The MTA Board has approved a contract with Kawasaki Rail Car, Inc., to design and build the next generation of rail cars for the Long Island Rail Road and Metro-North Railroad. The MTA expects up to 676 cars will be assembled at Kawasaki’s plant in Yonkers and anticipates up to 1,500 people will be employed in New York State. The contract will have an ultimate value of $1.8 billion if all 676 cars are built.
“We have been constantly working to improve the state’s infrastructure and transit systems to better serve New Yorkers,” said Governor Andrew M. Cuomo. “This contract will not only make the Metro-North and LIRR more efficient and resilient, but the additional cars will be assembled right here in New York, helping create jobs and grow the regional economy. I thank Kawasaki Rail Car for their partnership and look forward to seeing further upgrades to our mass transit system.”
The cars will be used to replace 1980s-era M3 railcars that serve the LIRR’s eight electric branches and Metro-North’s Harlem and Hudson Lines and to expand fleet capacity for both railroads to allow for ridership growth. A portion of this contract and related development costs are funded with $355.5 million from the MTA’s 2010-2014 Capital Plan. The initial contract will provide 92 cars to the LIRR. If funding is available in the forthcoming 2015-2019 MTA Capital Plan and the railroads choose to exercise future options, Kawasaki will manufacture up to 304 additional cars for the LIRR and up to 280 cars for Metro-North.
The cars will incorporate the most successful and popular features of the railroads’ two recent electric car classes, the M7s that serve the LIRR and Metro-North’s Harlem and Hudson Lines, and the M8s serving Metro-North’s New Haven Line. The cars will have larger windows than the M3 cars they are replacing, automated public address announcements in car interiors and exteriors, and single leaf doors for improved reliability. They will also continue the M7/M8 configuration for heating, ventilation and air conditioning systems that has proven to be more resilient in extreme weather and more effective at providing customer comfort in all types of weather conditions.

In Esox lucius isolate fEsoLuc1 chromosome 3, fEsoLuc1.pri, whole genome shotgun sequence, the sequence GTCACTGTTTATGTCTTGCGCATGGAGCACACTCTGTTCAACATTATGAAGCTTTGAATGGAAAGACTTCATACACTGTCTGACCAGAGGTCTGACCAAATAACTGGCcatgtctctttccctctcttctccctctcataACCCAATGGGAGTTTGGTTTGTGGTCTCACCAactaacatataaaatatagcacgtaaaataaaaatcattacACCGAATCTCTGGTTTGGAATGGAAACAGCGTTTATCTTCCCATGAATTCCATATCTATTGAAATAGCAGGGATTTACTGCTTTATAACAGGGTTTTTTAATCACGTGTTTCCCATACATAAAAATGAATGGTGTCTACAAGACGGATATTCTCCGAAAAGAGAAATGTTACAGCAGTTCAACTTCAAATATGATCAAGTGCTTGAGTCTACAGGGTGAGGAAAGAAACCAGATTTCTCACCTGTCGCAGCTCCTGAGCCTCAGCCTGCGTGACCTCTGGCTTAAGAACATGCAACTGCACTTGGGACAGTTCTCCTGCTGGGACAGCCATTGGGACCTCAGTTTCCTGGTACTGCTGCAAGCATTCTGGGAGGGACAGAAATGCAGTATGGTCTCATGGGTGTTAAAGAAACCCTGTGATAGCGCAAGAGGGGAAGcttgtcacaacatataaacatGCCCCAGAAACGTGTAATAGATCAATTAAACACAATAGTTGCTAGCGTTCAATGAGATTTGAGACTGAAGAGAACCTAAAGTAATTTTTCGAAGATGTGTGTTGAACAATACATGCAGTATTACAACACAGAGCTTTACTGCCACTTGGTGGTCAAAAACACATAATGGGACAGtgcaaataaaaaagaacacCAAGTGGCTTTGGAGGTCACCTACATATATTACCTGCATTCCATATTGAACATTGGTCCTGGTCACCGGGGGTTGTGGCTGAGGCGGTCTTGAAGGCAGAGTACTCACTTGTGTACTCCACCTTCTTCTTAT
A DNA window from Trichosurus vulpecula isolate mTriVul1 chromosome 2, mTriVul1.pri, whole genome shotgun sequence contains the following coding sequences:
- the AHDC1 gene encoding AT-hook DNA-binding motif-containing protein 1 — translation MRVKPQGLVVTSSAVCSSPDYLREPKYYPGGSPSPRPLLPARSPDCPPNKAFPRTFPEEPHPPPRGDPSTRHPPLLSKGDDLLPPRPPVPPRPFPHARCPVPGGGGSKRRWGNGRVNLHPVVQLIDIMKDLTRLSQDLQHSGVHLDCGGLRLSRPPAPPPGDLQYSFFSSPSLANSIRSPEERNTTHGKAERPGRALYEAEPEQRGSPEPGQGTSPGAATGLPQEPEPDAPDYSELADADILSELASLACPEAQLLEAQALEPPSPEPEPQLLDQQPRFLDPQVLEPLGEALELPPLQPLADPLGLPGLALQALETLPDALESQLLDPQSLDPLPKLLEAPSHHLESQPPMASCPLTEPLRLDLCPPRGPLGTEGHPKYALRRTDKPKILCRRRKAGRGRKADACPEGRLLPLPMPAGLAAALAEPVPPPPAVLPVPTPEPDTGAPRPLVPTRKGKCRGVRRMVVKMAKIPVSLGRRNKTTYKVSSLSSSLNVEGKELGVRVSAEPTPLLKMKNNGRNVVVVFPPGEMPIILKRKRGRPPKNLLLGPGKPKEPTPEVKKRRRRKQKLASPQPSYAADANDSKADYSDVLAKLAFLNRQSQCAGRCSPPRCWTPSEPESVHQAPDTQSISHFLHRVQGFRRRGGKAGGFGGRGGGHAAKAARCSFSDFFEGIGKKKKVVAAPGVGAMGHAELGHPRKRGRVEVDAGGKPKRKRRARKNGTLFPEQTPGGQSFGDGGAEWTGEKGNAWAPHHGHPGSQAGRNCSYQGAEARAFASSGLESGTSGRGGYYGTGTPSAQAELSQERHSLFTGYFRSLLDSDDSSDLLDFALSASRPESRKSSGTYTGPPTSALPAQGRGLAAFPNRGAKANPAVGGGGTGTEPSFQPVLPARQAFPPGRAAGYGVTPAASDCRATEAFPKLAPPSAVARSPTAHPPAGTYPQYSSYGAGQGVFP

"I am happy to congratulate Kawasaki Rail Car on winning the M-9 contract," said Senate Democratic Conference Leader Andrea Stewart-Cousins. "I have had the privilege of working with Kawasaki since they moved to Yonkers. Their presence supports the regional economy and sustains hundreds of jobs in the City's downtown. These are some of the reasons why I am proud to support them and look forward to many more years of partnership."
Assemblyman J. Gary Pretlow said, “This contract is good news for our state. With its highly reputable track record as the MTA'a leading and trusted supplier of new subway cars, riders who rely on Metro-North (and the LIRR) can be assured that the safety, reliability and efficiency of the M9 rail cars will enhance their daily commute. I am thrilled that Kawasaki Rail Car, Inc. will continue to serve the constituents of Westchester County, New York City and Long Island.”
“While we spend a lot of time and energy modernizing our railroads’ aging infrastructure, few improvements are more visible and more welcomed by customers than updating our trains,” said MTA Chairman and CEO Thomas F. Prendergast. “Our last major joint railroad car procurement produced highly dependable trains that have helped improve our On Time Performance and are providing years of reliable and safe transportation. We anticipate that this latest update to our fleet will produce the same positive results.”
As with railroads’ previous electric car classes, the majority of cars under this contract will be manufactured as “married pairs” comprised of two nearly identical cars permanently coupled together and sharing a restroom, cabs for engineer or conductor, and electrical systems. Each pair is designed to seat 221 passengers, eight more than the M7 pairs.
The MTA benefited from robust competition for this contract. The MTA, with the LIRR acting as the lead agency, initially advertised a Request For Proposals (RFP) for the cars in June 2012. Twelve carbuilders received initial RFP packages from the MTA containing technical details of the cars. After initial consultations, the MTA determined that six of them were qualified to submit initial price and technical proposals, and three ultimately did so. Best and final offers from each of the responding carbuilders were received in August 2013.
The proposals for the contract were evaluated on a host of financial and technical criteria, including price, percentage of New York State content going into the cars, and the percentage of U.S. domestically produced steel used in the cars. The winning proposer, Kawasaki, provided the most attractive pricing.
The M3 cars being replaced by the M9 cars entered service between 1984 and 1986. Upon their retirement, they will have served the region for more than 30 years.